Japan's public television broadcaster, NHK, has developed an array of video cameras that are synchronized to create "bullet time" shots like those popularized in the film The Matrix.
Video shot using the system can be used to create an effect where the subject freezes and the camera angle pans around it, commonly called "bullet time" after a famous Matrix scene. NHK has used the system with a dozen cameras synched together.
The system links its multiple cameras, each on motorized mounts, so that they can be operated by a single cameraman. One of the cameras is chosen as the master, which the others use for positioning and auto focus. Once the video is shot it is sent directly to a computer system, which can generate a clip in about a minute.
The Thai man who admitted to killing Yoshinori Shimato, a 79-year-old Japanese teacher who had been missing since late September, has confessed to killing another Japanese man, a Thai police official said Friday. (Japan Times)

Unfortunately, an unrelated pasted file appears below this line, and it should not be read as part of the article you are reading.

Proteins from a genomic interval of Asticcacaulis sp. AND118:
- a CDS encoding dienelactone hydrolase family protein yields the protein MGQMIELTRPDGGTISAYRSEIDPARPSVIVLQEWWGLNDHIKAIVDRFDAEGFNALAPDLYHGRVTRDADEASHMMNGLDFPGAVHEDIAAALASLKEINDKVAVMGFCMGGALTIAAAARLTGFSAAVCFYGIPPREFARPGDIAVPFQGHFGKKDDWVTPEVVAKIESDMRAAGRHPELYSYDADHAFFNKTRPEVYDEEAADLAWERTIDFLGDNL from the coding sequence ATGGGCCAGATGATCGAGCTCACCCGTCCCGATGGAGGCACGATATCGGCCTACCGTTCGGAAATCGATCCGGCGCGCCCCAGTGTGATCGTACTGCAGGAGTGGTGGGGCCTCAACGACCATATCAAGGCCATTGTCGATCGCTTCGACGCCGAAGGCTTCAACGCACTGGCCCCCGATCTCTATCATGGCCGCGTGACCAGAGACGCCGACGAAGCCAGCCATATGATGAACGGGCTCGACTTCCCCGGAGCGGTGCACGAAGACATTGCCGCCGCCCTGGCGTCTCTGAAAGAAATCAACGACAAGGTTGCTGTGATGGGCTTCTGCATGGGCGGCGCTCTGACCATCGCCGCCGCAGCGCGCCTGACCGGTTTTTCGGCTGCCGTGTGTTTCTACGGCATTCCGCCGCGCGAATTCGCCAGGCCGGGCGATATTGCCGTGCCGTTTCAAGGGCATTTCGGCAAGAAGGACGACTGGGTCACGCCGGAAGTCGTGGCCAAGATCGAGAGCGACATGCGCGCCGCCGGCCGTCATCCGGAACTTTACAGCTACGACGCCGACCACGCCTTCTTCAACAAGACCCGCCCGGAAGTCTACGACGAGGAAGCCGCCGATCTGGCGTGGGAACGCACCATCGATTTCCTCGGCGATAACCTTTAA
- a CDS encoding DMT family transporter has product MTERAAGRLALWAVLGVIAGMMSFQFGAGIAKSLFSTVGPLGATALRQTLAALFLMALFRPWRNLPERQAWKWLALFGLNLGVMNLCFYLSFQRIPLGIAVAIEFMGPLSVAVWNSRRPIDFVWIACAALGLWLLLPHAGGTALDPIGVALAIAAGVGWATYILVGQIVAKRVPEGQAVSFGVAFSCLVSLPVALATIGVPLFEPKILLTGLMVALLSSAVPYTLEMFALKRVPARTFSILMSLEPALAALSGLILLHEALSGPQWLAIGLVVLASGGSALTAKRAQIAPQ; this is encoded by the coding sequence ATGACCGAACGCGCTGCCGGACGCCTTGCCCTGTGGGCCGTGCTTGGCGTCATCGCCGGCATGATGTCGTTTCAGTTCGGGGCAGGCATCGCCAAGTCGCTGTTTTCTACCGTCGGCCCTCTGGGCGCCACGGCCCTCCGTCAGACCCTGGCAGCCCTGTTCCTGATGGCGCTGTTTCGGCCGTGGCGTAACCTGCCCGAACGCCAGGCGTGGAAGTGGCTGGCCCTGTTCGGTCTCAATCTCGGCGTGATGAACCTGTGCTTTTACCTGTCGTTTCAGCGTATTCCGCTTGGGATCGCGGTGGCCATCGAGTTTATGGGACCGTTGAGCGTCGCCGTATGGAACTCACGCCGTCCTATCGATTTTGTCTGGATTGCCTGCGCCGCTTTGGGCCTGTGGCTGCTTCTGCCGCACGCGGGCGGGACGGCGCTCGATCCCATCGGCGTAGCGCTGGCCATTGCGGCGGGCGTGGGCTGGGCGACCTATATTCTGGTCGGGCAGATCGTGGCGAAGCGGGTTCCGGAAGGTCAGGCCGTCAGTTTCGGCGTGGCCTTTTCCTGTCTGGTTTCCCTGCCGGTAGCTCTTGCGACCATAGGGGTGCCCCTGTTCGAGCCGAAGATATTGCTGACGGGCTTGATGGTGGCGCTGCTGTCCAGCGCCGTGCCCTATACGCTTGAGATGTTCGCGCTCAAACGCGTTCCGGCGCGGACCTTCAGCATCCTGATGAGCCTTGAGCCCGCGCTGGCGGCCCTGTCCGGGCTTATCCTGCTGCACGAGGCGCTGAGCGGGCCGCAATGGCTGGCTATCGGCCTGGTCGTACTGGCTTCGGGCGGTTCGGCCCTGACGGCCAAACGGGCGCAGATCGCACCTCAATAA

Trade chiefs from 12 countries involved in an ambitious Pacific free trade initiative started a three-day meeting Saturday in Sydney in a bid to make progress toward a U.S.-proposed goal of reaching a deal by year-end. (Kyodo)
Japan will check the recent travel histories of all people arriving at international airports in the country to identify those who have visited Ebola-affected West African countries, the health ministry said Friday. (The Japan News)
The government said Friday it has chosen Nobel physics prize laureates Shuji Nakamura and Hiroshi Amano and five others as this year's winners of Japan's top cultural award, the Order of Culture. (Kyodo)